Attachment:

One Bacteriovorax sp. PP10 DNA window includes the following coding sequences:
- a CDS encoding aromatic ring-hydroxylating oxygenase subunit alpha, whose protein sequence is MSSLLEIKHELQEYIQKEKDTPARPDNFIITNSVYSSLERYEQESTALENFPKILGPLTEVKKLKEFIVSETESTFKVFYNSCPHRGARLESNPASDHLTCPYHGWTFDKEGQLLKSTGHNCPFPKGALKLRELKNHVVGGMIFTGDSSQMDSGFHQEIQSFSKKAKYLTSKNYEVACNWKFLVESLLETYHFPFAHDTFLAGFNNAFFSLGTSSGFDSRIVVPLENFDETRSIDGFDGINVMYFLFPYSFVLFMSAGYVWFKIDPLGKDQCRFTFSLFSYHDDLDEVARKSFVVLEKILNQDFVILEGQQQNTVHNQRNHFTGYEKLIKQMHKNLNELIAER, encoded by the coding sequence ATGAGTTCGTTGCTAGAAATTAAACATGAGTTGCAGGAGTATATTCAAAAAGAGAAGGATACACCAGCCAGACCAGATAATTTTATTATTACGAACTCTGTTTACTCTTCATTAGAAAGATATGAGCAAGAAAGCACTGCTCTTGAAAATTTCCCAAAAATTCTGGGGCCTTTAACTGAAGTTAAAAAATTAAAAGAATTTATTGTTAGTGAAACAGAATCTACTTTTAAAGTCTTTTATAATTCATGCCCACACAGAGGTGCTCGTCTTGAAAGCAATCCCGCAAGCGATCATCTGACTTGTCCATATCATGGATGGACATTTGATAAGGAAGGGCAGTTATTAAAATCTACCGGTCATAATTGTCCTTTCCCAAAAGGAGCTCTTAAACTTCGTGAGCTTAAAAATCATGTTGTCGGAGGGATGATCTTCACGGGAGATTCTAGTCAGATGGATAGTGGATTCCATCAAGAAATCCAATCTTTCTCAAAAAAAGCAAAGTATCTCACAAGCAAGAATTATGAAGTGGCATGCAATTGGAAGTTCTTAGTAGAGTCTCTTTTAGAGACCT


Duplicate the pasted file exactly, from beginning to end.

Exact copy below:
One Bacteriovorax sp. PP10 DNA window includes the following coding sequences:
- a CDS encoding aromatic ring-hydroxylating oxygenase subunit alpha, whose protein sequence is MSSLLEIKHELQEYIQKEKDTPARPDNFIITNSVYSSLERYEQESTALENFPKILGPLTEVKKLKEFIVSETESTFKVFYNSCPHRGARLESNPASDHLTCPYHGWTFDKEGQLLKSTGHNCPFPKGALKLRELKNHVVGGMIFTGDSSQMDSGFHQEIQSFSKKAKYLTSKNYEVACNWKFLVESLLETYHFPFAHDTFLAGFNNAFFSLGTSSGFDSRIVVPLENFDETRSIDGFDGINVMYFLFPYSFVLFMSAGYVWFKIDPLGKDQCRFTFSLFSYHDDLDEVARKSFVVLEKILNQDFVILEGQQQNTVHNQRNHFTGYEKLIKQMHKNLNELIAER, encoded by the coding sequence ATGAGTTCGTTGCTAGAAATTAAACATGAGTTGCAGGAGTATATTCAAAAAGAGAAGGATACACCAGCCAGACCAGATAATTTTATTATTACGAACTCTGTTTACTCTTCATTAGAAAGATATGAGCAAGAAAGCACTGCTCTTGAAAATTTCCCAAAAATTCTGGGGCCTTTAACTGAAGTTAAAAAATTAAAAGAATTTATTGTTAGTGAAACAGAATCTACTTTTAAAGTCTTTTATAATTCATGCCCACACAGAGGTGCTCGTCTTGAAAGCAATCCCGCAAGCGATCATCTGACTTGTCCATATCATGGATGGACATTTGATAAGGAAGGGCAGTTATTAAAATCTACCGGTCATAATTGTCCTTTCCCAAAAGGAGCTCTTAAACTTCGTGAGCTTAAAAATCATGTTGTCGGAGGGATGATCTTCACGGGAGATTCTAGTCAGATGGATAGTGGATTCCATCAAGAAATCCAATCTTTCTCAAAAAAAGCAAAGTATCTCACAAGCAAGAATTATGAAGTGGCATGCAATTGGAAGTTCTTAGTAGAGTCTCTTTTAGAGACCT